# S100 - Editorial

Author & Tester: tabr
Editorialist: iceknight1093

1631

None

# PROBLEM:

You’re given a string binary S. In one move, you can replace a substring of length 3 by "100".
Find the lexicographically smallest string you can attain.

# EXPLANATION:

Let k be the first occurrence of \texttt{1} in S, i.e, the smallest index such that S_k = \texttt{1} . If no ones exist in the string, let k = N+1 instead.
In particular, S_i = \texttt{0} for all 1 \leq i \lt k.

Note that it’s never optimal to perform an operation involving an index \lt k, because we would replace a prefix zero with a 1, and that isn’t optimal for lexicographical smallness.
So, we only perform replacement operations on substrings that start at indices \geq k.

Now, a simple analysis of this should tell you that:

• If k \gt N-2, then it’s not possible to even perform a move; so the optimal solution is to do nothing and just print S.
• If k \leq N-2, then we can perform replacement operations on some substrings.
Here, we can in fact make S_i = \texttt{0} for every i \gt k via the following process:
• Perform the replacement operation on substring S_iS_{i+1}S_{i+2} in decreasing order of i, starting from i = N-2 and going down to i = k.
It’s easy to see that:
• The first move sets S_N = S_{N-1} = \texttt{0}.
• The second move sets S_{N-2} = \texttt{0} without changing anything to its right.
• The second move sets S_{N-3} = \texttt{0} without changing anything to its right.
\vdots

In fact, in the second case we set every character of S to zero except S_k, and it’s easy to see why this is the lexicographically smallest string possible - making S_k zero using an operation would make some character to the left of S_k change from 0 to 1, and that’s not optimal.

# TIME COMPLEXITY

\mathcal{O}(N) per testcase.

# CODE:

Author's code (C++)
#include <bits/stdc++.h>
using namespace std;

int main() {
int tt;
cin >> tt;
while (tt--) {
int n;
cin >> n;
string s;
cin >> s;
int i = (int) (find(s.begin(), s.end(), '1') - s.begin());
if (i <= n - 3) {
for (int j = i + 1; j < n; j++) {
s[j] = '0';
}
}
cout << s << " \n";
}
return 0;
}

Editorialist's code (Python)
for _ in range(int(input())):
n = int(input())
s = input()
for i in range(n-2):
if s[i] == '1':
s = s[:i] + '1' + '0'*(n-i-1)
break
print(s)

2 Likes

hi @tabr , thanks for the problem and the editorial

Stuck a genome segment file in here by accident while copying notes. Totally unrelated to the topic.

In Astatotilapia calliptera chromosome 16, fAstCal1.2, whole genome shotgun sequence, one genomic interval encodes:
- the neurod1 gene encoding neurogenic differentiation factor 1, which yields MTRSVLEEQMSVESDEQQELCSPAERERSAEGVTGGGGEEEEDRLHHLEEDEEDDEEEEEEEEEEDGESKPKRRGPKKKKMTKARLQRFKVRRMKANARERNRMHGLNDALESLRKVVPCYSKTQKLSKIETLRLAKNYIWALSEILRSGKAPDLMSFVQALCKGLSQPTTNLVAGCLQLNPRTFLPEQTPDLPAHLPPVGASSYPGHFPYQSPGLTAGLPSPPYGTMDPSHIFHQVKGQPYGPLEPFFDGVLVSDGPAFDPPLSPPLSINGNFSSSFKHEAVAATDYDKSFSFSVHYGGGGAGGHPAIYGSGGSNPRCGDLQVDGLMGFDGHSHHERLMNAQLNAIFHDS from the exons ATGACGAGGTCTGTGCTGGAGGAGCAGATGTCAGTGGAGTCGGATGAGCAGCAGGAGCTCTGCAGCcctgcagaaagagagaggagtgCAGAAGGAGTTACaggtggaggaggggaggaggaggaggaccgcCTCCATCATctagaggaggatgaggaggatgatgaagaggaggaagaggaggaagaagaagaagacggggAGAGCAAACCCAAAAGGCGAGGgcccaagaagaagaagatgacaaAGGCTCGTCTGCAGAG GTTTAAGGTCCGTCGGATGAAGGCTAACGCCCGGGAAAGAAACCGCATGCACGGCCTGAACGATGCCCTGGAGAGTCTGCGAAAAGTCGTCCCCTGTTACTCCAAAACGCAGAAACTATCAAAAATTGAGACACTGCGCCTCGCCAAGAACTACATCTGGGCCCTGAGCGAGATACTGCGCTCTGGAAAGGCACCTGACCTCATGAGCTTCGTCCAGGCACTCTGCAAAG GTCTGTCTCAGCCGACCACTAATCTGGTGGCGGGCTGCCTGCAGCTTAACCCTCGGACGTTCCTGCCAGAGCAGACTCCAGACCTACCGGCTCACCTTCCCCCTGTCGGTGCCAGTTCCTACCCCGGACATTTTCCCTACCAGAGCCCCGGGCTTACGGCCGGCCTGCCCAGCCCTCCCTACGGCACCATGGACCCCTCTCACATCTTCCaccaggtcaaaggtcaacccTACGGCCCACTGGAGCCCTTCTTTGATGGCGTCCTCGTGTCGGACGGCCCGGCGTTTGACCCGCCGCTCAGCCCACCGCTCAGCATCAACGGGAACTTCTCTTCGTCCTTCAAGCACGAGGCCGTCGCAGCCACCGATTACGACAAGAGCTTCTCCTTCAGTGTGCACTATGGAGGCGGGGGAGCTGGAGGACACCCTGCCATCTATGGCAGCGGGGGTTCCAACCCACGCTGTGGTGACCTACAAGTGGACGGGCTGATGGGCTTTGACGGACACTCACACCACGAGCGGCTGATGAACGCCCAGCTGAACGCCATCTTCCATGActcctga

I have a quick question though,
I wrote this algorithm, which returns WRONG and I have some hard time to understand why

#define ROF(i, N, a) for (int i = (N)-1; i >= (a); --i)

ll n; cin >> n;
string s; cin >> s;

ROF(i, n-2, 0){
if( s[i] == '1' ){
s[i+1] = '0';
s[i+2] = '0';
}
}

cout << s  << endl;


if you can check this and tell me why it’s wrong, i would be great

1111

include <bits/stdc++.h>
using namespace std;

int main() {
int t;cin>>t;
while(t–){
int n;cin>>n;
string st;cin>>st;

    for(int i=n-3;i>=0;i--){
if(st[i]=='1'){
st[i]='1';
st[i+1]='0';
st[i+2]='0';
}
}
cout<<st<<endl;
}
return 0;


}

This is my approach, what I was missing?

For the input:
4
1001
This algorithm prints the output: 1001

But a lexicographically smaller string can be obtained:
Apply the operation on index 1: 1001 => 1100
Apply the operation on index 0: 1100 => 1000

1000 < 1001
Hence, this algorithm is wrong.

3 Likes

I have tried to do this in this way would be great help if someone finds what is wrong with it
String str = s.next();
char[] arr = str.toCharArray();
for(int i = 0;i<N-2;i++){
String res1 = arr[i]+“”+arr[i+1]+“”+arr[i+2]+“”;
if(res1.equals(“101”)==true || res1.equals(“111”)==true|| res1.equals(“110”)==true){
arr[i] = ‘1’;
arr[i+1] = ‘0’;
arr[i+2] = ‘0’;
}
}
StringBuilder ans = new StringBuilder();
for(int j = 0;j<N;j++){
ans.append(arr[j]+“”);
}
System.out.println(ans.toString());

int n;
cin>>n;
string s;
cin>>s;
int c=0;
for(int i=0;i<n;i++){
if(s[i]==‘1’)
c++;
}

if(c==0 || is_sorted(s.begin(),s.end()) || c==n){
cout << s << endl;
return;
}
if(n==3 && !is_sorted(s.begin(),s.end())){
cout << "100" << endl;
return;
}

string ans="";
int ind=-1;
for(int i=0;i<n-1;i++){
if(s[i]=='1'){
ind=i;
break;
}
}

for(int i=0;i<ind;i++){

ans+='0';
}

ans+='1';
for(int i=ind+1;i<n;i++)
ans+='0';

cout << min(s,ans) << endl;


indeed it helped me a lot
thank you

Where does this code fail? It seems correct to me. CodeChef: Practical coding for everyone

typedef long long ll;
#define vll vector<long long int>
#define forp(i,k,n) for(i=k;i<n;i++)
#define forn(i,k,n) for(i=n-1;i>=k;i--)
#define nm "\n"
#define sp " "
#define ss second
#define ff first
#define pb push_back
#define pf push_front
#define no "NO"
#define yes "YES"
#define nfs ios_base::sync_with_stdio(false);cin.tie(nullptr);cout.tie(nullptr)

#include <bits/stdc++.h>
using namespace std;

int main(){
nfs;
ll t,i,n;
cin>>t;
while(t--){
cin>>n;
char s[n];
cin>>s;
forp(i,0,n){
if(s[i]=='1'){
if(i<n-2){
//                   if(s[i+1]=='1' && i+1<n-2)
//                   continue;
for(ll j=i+1;j<n;j++){
s[j]='0';
}
break;
}
}
}
cout<<s<<nm;
}
return 0;
}


:')

{
int n; cin>>n;
string s; cin>>s;
int c = 0;
for(int i=0; i<n; i++)
{
if(c) s[i] = ‘0’;
else if(i<n-2 && s[i] == ‘1’) c++;
}
cout<<s<<“\n”;
}

What’s wrong with my code??

#include <iostream>
using namespace std;

int main() {
int t;
cin>>t;
while(t--){
int n;
cin>>n;
string s;
cin>>s;
int pos = 0;
while(s[pos]!='1'){
pos++;
}
for(int i=0; s[i]!='\0'; i++){
s[i] = '0';
}
s[pos]='1';
cout<<s<<endl;
}
return 0;
}